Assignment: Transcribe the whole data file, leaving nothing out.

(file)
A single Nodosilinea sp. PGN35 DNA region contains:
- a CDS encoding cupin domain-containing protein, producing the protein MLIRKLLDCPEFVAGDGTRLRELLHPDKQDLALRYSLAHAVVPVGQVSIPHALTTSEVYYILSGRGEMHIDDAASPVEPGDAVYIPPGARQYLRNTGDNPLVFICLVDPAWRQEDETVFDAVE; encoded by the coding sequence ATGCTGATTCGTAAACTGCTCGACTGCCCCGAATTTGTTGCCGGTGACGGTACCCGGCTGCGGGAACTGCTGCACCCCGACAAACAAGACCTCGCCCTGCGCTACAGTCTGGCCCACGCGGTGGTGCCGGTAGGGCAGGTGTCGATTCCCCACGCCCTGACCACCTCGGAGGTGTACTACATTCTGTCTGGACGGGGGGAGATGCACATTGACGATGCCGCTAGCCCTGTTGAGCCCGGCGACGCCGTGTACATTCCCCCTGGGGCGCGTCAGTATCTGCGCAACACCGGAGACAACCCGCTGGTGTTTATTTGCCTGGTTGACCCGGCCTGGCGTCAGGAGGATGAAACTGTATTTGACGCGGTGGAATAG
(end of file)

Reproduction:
A single Nodosilinea sp. PGN35 DNA region contains:
- a CDS encoding cupin domain-containing protein, producing the protein MLIRKLLDCPEFVAGDGTRLRELLHPDKQDLALRYSLAHAVVPVGQVSIPHALTTSEVYYILSGRGEMHIDDAASPVEPGDAVYIPPGARQYLRNTGDNPLVFICLVDPAWRQEDETVFDAVE; encoded by the coding sequence ATGCTGATTCGTAAACTGCTCGACTGCCCCGAATTTGTTGCCGGTGACGGTACCCGGCTGCGGGAACTGCTGCACCCCGACAAACAAGACCTCGCCCTGCGCTACAGTCTGGCCCACGCGGTGGTGCCGGTAGGGCAGGTGTCGATTCCCCACGCCCTGACCACCTCGGAGGTGTACTACATTCTGTCTGGACGGGGGGAGATGCACATTGACGATGCCGCTAGCCCTGTTGAGCCCGGCGACGCCGTGTACATTCCCCCTGGGGCGCGTCAGTATCTGCGCAACACCGGAGACAACCCGCTGGTGTTTATTTGCCTGGTTGACCCGGCCTGGCGTCAGGAGGATGAAACTGTATTTGACGCGGTGGAATAG